Yuan Cao is a research software engineer at Google AI. He first joined Google in 2015, working on neural machine translation. From 2016-2017 he was working on a startup KITT.AI focusing on speech and language technologies, which was later acquired by Baidu Inc. He rejoined Google in late 2017 and kept working on neural sequence prediction models. Yuan Cao received his PhD from the Center for Speech and Language Processing (CLSP) at Johns Hopkins University in 2015, working with advisor Prof. Sanjeev Khudanpur. Before that he earned a Master and Bachelor degree in Electrical Engineering from Shanghai Jiaotong University in 2008 and 2005 respectively. His research interests include machine learning, natural language processing and automatic speech recognition.

[T4] Biosignal-based speech processing: from silent speech to brain-computer interfaces
Sunday, 15 September, 900–1230, Hall 2

Speech production is a complex motor process involving several physiological phenomenons, such as the brain, nervous and muscular activities that drive our respiratory, laryngeal and articulatory systems. In the last 10 years, an increasing number of studies have proposed to exploit measurement of these activities, called biosignals, to build prosthetic devices, from silent speech interfaces converting (silent) articulation into text or sound, to brain-computer interfaces decoding speech-related brain activity. A third line of research focus on the use of speech biosignals to provide valuable feedback for speech therapy and language learning.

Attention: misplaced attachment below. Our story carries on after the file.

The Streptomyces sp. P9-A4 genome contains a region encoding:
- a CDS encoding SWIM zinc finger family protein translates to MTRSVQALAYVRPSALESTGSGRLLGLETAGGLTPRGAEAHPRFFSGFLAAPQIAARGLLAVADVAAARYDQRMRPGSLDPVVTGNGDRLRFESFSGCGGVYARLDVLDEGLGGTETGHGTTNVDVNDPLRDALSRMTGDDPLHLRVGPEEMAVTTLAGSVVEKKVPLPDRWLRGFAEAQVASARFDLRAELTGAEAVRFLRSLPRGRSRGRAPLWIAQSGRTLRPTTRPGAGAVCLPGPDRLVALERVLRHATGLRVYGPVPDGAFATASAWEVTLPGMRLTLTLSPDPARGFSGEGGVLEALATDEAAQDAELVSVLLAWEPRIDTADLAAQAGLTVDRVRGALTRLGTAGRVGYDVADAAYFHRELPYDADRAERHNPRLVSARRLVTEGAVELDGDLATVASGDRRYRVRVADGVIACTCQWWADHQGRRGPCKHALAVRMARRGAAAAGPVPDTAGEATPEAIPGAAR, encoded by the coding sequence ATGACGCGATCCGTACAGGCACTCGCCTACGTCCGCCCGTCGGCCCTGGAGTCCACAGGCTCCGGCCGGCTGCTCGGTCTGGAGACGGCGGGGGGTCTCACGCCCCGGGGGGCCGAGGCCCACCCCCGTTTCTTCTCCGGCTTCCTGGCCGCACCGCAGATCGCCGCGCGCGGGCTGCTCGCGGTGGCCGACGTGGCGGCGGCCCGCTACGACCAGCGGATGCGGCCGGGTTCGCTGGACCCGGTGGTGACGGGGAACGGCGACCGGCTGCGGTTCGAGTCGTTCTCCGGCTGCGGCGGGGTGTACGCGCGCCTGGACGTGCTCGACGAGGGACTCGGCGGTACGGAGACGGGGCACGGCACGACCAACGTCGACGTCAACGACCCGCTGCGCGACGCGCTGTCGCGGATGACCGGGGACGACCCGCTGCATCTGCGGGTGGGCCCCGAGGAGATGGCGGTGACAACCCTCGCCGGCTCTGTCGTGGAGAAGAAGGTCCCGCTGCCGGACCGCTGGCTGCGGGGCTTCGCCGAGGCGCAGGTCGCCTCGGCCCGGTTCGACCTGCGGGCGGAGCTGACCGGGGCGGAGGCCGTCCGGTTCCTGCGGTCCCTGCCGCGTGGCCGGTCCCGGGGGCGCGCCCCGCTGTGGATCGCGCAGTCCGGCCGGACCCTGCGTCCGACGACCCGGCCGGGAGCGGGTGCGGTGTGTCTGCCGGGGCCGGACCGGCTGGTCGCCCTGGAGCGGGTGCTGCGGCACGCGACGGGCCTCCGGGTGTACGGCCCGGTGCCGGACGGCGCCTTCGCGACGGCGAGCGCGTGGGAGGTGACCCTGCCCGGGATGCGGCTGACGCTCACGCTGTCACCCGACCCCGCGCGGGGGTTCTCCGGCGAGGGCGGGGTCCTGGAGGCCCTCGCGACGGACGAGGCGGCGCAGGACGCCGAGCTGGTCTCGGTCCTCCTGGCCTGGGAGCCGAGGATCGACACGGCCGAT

In this tutorial, we will give an extensive overview of these research domains. We will show that they face common challenges and can thus share common methodological frameworks. Both data and code will be shared with the participants to enable a swift start in this exciting research field.